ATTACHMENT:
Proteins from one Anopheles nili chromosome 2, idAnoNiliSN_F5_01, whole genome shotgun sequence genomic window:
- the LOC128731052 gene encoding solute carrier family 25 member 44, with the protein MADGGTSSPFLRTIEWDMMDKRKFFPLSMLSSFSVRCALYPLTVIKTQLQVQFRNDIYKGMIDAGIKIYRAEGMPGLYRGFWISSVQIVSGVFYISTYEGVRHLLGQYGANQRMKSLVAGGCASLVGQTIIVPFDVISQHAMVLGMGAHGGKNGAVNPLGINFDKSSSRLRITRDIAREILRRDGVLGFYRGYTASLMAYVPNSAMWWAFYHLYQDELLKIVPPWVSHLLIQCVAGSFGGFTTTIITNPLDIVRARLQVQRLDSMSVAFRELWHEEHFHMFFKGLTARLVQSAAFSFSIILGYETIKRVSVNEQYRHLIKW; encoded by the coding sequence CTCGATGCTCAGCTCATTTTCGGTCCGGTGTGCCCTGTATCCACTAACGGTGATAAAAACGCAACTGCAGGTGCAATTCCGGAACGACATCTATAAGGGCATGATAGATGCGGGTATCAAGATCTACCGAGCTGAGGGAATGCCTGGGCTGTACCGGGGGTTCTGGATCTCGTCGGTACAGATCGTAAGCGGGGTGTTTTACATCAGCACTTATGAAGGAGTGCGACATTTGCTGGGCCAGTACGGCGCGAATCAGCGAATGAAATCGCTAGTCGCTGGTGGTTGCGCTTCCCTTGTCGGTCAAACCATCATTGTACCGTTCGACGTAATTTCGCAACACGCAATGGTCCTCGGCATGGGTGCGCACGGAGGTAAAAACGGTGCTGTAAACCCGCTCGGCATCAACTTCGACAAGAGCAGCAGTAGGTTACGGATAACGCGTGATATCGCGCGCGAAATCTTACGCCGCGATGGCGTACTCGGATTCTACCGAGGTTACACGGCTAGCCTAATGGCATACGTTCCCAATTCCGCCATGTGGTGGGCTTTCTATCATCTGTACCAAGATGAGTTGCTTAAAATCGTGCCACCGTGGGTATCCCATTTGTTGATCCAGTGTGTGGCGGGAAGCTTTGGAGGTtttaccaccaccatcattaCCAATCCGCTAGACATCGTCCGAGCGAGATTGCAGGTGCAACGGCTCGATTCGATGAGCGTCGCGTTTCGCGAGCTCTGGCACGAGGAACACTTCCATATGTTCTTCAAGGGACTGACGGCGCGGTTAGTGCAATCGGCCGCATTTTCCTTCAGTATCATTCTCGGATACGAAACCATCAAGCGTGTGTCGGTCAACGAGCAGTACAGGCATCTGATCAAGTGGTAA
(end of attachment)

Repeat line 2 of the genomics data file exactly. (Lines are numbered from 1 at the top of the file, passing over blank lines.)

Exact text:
- the LOC128731052 gene encoding solute carrier family 25 member 44, with the protein MADGGTSSPFLRTIEWDMMDKRKFFPLSMLSSFSVRCALYPLTVIKTQLQVQFRNDIYKGMIDAGIKIYRAEGMPGLYRGFWISSVQIVSGVFYISTYEGVRHLLGQYGANQRMKSLVAGGCASLVGQTIIVPFDVISQHAMVLGMGAHGGKNGAVNPLGINFDKSSSRLRITRDIAREILRRDGVLGFYRGYTASLMAYVPNSAMWWAFYHLYQDELLKIVPPWVSHLLIQCVAGSFGGFTTTIITNPLDIVRARLQVQRLDSMSVAFRELWHEEHFHMFFKGLTARLVQSAAFSFSIILGYETIKRVSVNEQYRHLIKW; encoded by the coding sequence CTCGATGCTCAGCTCATTTTCGGTCCGGTGTGCCCTGTATCCACTAACGGTGATAAAAACGCAACTGCAGGTGCAATTCCGGAACGACATCTATAAGGGCATGATAGATGCGGGTATCAAGATCTACCGAGCTGAGGGAATGCCTGGGCTGTACCGGGGGTTCTGGATCTCGTCGGTACAGATCGTAAGCGGGGTGTTTTACATCAGCACTTATGAAGGAGTGCGACATTTGCTGGGCCAGTACGGCGCGAATCAGCGAATGAAATCGCTAGTCGCTGGTGGTTGCGCTTCCCTTGTCGGTCAAACCATCATTGTACCGTTCGACGTAATTTCGCAACACGCAATGGTCCTCGGCATGGGTGCGCACGGAGGTAAAAACGGTGCTGTAAACCCGCTCGGCATCAACTTCGACAAGAGCAGCAGTAGGTTACGGATAACGCGTGATATCGCGCGCGAAATCTTACGCCGCGATGGCGTACTCGGATTCTACCGAGGTTACACGGCTAGCCTAATGGCATACGTTCCCAATTCCGCCATGTGGTGGGCTTTCTATCATCTGTACCAAGATGAGTTGCTTAAAATCGTGCCACCGTGGGTATCCCATTTGTTGATCCAGTGTGTGGCGGGAAGCTTTGGAGGTtttaccaccaccatcattaCCAATCCGCTAGACATCGTCCGAGCGAGATTGCAGGTGCAACGGCTCGATTCGATGAGCGTCGCGTTTCGCGAGCTCTGGCACGAGGAACACTTCCATATGTTCTTCAAGGGACTGACGGCGCGGTTAGTGCAATCGGCCGCATTTTCCTTCAGTATCATTCTCGGATACGAAACCATCAAGCGTGTGTCGGTCAACGAGCAGTACAGGCATCTGATCAAGTGGTAA